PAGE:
• Large numbers of reasonably bright and very hard-working people, who have up until that point been creating significant wealth, can unite in a complete flop. Past performance is no guarantee, and all that. Because even reasonably bright, hard-working people can suffer from failures of imagination, tendencies to wishful thinking, and cultural failure in general.
    • Morale has got to be rock-bottom for anybody with any degree of self-awareness working on this thing. My relevant moment was around the end of ’99 when it was announced, with great fanfare, at a large (200+ in attendance) meeting to review progress and next steps, that we had gotten a single order through the system. It had taken various people eight hours to finish the order. As of that date, we were projecting that we would be doing 1,600 orders a day in eight months. To get an idea of our actual peak rate, note the abovementioned cumulative figure of 4,000 over the multi-year lifespan of the project.
    • Root cause analysis is all very well, but there are probably at least three or four fundamental problems, any one of which would have crippled the effort. As you may infer from the previous bullet point, back-office systems was one of them on that project. Others which were equally problematic included exposure to the software upgrade schedule of an irreplaceable vendor who was not at all beholden to us to produce anything by any particular date, and physical access to certain of our competitors’ facilities, which they were legally required to allow us into exactly two (2) days per year. See also “cultural failure,” above; most of us were residing and working in what is one of the most livable cities in the world in many ways, but Silicon Valley it ain’t.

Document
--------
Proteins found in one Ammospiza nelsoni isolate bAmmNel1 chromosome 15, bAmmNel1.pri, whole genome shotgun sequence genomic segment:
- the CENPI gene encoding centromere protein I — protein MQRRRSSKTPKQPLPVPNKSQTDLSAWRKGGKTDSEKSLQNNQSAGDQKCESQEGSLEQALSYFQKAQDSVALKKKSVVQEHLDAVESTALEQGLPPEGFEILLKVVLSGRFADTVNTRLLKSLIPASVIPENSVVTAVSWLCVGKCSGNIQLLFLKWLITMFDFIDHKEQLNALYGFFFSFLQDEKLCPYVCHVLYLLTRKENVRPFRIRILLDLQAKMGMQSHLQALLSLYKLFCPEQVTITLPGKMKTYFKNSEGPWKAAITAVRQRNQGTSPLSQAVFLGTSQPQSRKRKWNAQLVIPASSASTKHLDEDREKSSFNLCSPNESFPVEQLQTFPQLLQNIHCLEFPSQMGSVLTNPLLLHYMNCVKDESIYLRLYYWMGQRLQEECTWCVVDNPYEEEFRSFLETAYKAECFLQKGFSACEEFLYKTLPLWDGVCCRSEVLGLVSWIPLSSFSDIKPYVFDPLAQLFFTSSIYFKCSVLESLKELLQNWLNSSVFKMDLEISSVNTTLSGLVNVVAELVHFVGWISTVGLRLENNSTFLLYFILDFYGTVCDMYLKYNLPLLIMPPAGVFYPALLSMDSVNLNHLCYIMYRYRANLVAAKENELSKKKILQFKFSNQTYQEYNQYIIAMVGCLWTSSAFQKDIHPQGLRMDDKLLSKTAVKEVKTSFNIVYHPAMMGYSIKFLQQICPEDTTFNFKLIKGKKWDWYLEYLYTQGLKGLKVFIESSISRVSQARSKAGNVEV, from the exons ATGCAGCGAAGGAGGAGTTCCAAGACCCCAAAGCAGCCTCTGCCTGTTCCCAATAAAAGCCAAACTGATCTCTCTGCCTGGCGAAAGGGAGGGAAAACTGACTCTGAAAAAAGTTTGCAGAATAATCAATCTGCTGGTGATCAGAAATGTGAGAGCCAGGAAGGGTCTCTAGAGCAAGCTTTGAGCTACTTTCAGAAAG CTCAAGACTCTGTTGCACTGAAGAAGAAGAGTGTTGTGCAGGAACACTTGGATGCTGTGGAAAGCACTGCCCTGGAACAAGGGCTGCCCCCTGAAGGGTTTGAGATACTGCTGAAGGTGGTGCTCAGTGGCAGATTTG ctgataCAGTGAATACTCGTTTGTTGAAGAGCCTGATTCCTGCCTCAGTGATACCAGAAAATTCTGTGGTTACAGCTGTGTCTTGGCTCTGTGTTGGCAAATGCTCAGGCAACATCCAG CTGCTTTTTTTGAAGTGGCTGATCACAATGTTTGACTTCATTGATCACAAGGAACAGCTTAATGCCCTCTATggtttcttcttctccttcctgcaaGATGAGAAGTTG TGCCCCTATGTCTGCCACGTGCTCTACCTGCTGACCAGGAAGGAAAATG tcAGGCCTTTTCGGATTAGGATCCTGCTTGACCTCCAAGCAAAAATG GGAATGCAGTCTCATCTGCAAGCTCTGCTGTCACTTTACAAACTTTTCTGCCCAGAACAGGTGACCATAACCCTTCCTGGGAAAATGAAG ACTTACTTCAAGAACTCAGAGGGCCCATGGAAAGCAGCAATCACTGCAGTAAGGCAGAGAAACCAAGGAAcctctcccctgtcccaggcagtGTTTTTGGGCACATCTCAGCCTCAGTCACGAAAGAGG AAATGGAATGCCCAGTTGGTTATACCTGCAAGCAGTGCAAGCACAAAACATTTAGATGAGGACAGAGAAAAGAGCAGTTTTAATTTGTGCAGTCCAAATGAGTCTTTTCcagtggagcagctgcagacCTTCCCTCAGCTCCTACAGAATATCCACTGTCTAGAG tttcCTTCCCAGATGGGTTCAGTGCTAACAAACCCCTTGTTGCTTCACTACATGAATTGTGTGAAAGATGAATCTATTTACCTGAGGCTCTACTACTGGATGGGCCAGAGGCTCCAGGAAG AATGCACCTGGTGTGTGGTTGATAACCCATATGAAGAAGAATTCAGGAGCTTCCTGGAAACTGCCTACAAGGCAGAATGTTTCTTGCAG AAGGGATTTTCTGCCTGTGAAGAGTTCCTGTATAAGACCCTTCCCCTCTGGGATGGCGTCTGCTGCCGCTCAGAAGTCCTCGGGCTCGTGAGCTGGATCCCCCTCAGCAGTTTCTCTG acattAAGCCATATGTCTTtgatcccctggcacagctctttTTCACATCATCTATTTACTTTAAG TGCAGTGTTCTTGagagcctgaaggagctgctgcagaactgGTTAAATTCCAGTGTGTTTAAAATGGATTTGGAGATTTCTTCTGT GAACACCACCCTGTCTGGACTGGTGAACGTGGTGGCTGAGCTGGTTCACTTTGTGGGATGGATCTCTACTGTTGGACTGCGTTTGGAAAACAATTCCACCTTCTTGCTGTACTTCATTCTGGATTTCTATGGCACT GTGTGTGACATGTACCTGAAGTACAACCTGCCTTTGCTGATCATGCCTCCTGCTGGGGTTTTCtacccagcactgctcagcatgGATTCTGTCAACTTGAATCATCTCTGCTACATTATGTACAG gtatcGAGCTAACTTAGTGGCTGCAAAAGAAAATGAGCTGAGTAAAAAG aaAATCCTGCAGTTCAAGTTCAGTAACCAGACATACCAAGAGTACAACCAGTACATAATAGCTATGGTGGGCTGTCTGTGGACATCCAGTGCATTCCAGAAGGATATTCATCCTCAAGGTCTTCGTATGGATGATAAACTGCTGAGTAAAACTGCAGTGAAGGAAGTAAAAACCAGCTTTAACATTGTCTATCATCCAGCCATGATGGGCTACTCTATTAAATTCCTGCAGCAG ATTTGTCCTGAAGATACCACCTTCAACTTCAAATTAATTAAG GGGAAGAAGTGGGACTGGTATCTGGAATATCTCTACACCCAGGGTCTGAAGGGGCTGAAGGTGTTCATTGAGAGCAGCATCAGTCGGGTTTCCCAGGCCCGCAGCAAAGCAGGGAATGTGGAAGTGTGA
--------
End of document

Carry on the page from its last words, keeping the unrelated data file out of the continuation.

• Not to overlook the obvious, there is a significant danger that the well-advertised difficulties of the website in question will become a smokescreen for the fundamental contradictions of the legislation itself. The overall program cannot work unless large numbers of people act in a counter-incentived (possibly not a word, but I’m groping for something analogous to “counterintuitive”) fashion which might politely be termed “selfless” – and do so in the near future. What we seem likely to hear, however, is that it would have worked if only certain IT architectural decisions had been better made.